in Korea and 124 in Manchuria, which are supposed to be under the
influence of China where the open-door policy is supposed to exist.
Japan has a club
THE COMPANY LUMBER YARD AND OFFICE BUILDING AT TIENTSIN
there with which to knock
us out if we attempt to enter. There are 12 postoffices of Japan in
China. America has a postoffice in China. That's how one country helps
Sixty years ago
concessions were secured in Shanghai by the United States, Great Britain
and France. The others beautified and developed their concessions, but
the United States let its concession go. Now our consulate there is
located across the street from a warehouse, and Washington had paid
$350,000 to buy a part of the land it once let go, in order to secure a
location for the consulate.
But America is getting
there just the same. The American population in China has increased 33%
during the past two years, and they are the right sort of Americans.
President Wilson said
that if American citizens hadn't enough get-up-and-go to them to operate
ships, the Government would do it. I replied to him then, that American
citizens had two and a quarter million tons of shipping under foreign
flags because they could not financially operate them under our flag
with success, because of the conditions imposed by the Government. In
other countries American ships had to pay all assessments, and that was
30% more than I had to pay in operating ships under the British flag.
Some officials say the
raise in wages required for American ships does not count, as American
energy offsets all costs. If that is so, why do they compel us to carry
30% more men to operate our ships than any other ships afloat?
Up to this time our
country had practiced the destruction of big business. Then the war
came, and they almost begged on their knees for big business to come
back and help them, because the politicians had failed.
I have here the manifests
of two of my ships. They left for China carrying 298 different
commodities. I don't care what your business is, you are interested in
some of those commodities on those vessels. Coming back they brought 127
different commodities. All here will get the benefit of some of these.
Our Government took all
of our ships to operate during the war. It gave me $40,000 for one
ship's voyage, and I had to pay back S170,000; and now the Government
proposes to keep the ships and operate them. The wise college professor
at Washington tells us what the rates will be to the ports of the world.
He has a rate of $20 a ton from New York to Shanghai. The rate for steel
from Pittsburg to this coast is $17, so that leaves the munificent sum
of $3 a ton for the rest of the distance.
It is an utter
impossibility for the Government to engage in foreign trade. Look at the
Government's management of the railroad business. The railroad
presidents, hat in hand, had asked for an increase in rates of 10% and
they were refused. Then Secretary of the Treasury McAdcx> took charge of
the railroads and increased the rates 35%. We don't know what the
Government will do, for the Government is the people, and how are the
people to tell us when they don't know themselves.
Our ships are laid up in
large numbers in various harbors, for they can not venture out to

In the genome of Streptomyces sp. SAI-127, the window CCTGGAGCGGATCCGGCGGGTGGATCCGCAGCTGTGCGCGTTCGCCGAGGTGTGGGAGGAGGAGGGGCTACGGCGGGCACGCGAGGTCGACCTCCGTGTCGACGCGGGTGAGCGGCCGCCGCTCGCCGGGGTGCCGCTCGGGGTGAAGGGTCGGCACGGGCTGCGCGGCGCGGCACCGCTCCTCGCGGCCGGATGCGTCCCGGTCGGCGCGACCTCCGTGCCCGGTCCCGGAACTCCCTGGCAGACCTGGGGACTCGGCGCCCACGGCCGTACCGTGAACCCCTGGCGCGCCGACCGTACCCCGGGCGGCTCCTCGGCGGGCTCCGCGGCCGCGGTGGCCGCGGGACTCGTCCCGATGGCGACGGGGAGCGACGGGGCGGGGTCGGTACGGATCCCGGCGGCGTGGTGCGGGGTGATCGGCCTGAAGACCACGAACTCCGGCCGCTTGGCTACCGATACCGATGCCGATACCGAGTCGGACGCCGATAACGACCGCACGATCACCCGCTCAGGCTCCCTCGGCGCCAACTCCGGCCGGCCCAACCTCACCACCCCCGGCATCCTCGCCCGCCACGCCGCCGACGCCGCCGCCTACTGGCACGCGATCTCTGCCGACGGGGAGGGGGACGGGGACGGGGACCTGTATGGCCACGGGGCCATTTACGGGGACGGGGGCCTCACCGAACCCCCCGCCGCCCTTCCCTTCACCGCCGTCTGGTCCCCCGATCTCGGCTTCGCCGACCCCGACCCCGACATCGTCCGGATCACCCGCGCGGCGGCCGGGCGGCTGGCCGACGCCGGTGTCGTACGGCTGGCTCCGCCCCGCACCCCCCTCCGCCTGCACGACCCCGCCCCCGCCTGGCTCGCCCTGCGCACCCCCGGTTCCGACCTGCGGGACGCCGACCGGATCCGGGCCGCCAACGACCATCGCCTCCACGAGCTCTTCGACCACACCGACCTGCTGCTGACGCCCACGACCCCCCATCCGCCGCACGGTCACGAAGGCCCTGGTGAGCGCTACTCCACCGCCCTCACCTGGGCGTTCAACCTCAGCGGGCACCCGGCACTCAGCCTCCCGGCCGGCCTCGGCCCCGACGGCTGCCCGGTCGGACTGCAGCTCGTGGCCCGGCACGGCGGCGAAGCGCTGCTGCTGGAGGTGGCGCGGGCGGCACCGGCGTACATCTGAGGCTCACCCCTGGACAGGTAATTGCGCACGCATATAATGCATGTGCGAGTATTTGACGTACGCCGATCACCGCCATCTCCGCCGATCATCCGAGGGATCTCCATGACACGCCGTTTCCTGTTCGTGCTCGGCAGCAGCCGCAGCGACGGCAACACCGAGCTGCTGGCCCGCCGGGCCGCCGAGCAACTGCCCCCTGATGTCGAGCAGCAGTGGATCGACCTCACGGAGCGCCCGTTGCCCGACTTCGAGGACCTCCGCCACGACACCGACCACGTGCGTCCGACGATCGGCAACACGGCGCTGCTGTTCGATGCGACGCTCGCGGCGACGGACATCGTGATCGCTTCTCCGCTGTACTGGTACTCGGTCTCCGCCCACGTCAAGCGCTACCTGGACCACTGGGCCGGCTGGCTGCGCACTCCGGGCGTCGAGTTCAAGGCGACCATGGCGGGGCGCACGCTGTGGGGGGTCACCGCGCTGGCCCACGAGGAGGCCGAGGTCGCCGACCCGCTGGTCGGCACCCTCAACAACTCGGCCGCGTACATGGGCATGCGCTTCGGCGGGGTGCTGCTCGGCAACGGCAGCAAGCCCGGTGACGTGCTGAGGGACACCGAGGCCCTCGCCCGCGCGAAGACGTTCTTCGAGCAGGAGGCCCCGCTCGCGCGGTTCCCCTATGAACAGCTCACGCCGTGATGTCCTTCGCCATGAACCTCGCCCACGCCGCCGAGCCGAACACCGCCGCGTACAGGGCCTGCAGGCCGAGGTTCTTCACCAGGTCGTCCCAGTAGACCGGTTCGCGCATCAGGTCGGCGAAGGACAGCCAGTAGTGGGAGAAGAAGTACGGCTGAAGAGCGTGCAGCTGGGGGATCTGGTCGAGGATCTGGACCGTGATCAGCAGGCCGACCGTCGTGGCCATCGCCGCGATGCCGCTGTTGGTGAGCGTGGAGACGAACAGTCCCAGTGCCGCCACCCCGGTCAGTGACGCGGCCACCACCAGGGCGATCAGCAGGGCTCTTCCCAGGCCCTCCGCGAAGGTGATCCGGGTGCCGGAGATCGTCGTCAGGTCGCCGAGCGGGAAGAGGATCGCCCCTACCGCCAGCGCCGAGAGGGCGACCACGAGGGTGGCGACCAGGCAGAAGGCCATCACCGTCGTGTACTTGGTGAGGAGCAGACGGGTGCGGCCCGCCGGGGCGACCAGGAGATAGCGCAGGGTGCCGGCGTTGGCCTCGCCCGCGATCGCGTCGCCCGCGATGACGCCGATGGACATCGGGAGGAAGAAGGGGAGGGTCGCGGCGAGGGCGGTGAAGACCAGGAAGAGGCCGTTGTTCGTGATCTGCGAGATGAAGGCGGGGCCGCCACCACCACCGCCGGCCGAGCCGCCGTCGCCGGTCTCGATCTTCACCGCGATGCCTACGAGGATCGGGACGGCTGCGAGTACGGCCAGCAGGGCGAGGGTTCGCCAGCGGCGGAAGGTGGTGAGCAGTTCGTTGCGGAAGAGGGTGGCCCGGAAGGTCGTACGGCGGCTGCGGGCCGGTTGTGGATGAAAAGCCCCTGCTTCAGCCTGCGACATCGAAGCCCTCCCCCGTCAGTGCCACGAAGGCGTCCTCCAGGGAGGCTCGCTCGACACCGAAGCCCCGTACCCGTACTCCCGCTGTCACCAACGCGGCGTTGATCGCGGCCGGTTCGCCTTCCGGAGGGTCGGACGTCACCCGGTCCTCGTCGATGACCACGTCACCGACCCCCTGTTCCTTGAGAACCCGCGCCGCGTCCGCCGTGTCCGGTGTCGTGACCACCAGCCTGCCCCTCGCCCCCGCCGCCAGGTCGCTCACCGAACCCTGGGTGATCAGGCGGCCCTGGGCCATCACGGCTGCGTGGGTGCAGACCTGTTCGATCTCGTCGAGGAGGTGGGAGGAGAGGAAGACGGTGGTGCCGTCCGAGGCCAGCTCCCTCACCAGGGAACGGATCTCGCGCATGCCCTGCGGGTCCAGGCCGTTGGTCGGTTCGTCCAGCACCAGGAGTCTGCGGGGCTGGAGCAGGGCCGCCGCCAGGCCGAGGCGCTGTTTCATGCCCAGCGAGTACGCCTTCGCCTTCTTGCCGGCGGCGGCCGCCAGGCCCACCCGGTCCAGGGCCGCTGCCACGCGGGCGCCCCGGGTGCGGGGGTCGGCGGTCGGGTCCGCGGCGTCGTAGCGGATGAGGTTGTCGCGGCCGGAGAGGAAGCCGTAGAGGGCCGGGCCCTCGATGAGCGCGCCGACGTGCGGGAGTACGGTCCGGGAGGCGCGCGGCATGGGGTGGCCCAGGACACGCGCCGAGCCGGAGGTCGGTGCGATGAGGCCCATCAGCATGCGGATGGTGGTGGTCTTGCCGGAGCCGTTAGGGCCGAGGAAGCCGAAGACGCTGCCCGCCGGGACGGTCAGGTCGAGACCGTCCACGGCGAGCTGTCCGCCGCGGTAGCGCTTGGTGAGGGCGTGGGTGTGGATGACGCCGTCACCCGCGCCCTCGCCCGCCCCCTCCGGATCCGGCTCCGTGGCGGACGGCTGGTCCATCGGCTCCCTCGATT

compete in foreign trade. We do not need any advantage, as we can care
for ourselves, if we have an even break. A shipowner who must have "pap"
from the Government does not deserve to combine in the business.
Through exposure in
Vancouver I had a very serious attack of erysipelas, which confined me
to my bed for twelve days, during which time I was totally blind for six
days, and delirious for three. This is the first real sickness I have
had in forty years, and for a month I was unable to attend to business,
but I got over it and am as well as ever.
I find a note in my diary
stating that I had sent a check for $50,000 to the New York Y. M. C. A.
to be used in erecting a building at Wuchang, Rupeh Province, China. I
also sent direct to Wuchang almost $15,000 to purchase additional land
to allow for expansion. I consider there is a great opening for this
work as there are many hundreds of young men going to commercial and
other schools near the site of the building, which will be completed and
occupied by 1921.
I find a note in my diary
that I had been working several days on a history of steam navigation;
whether I will ever get the time to finish it remains to be seen. I also
note that most of my time is taken up with public and charitable matters
and what time I could spare went to the business, every minute of my
time from early morning till late at night is fully occupied, and I hope
it will always continue. I neither want idleness nor an easy time.
I spent half of August
either in New York or Washington. It was really hot but I got through
with a great deal of business, principally in connection .with the
consummation of the contract for the Chinese Government to build
steamers for the American Government. On closing the contract the
Chinese Government through their Ambassador, Wellington Koo, conferred a
very high honor on me by telling Mr. Hurley, President of the Shipping
Board, that his Government requested the American Government to hand
over to me all the money in payment for the ships, which would amount to
many millions of dollars and not to ask me to give either bond or
agreement for the money. I cannot help but prize this confidence as one
of the highest honors I have ever received.
For our part in this
business the President of the Chinese Republic honored me with the Chia
Ho, a description of which is herewith given in the following excerpt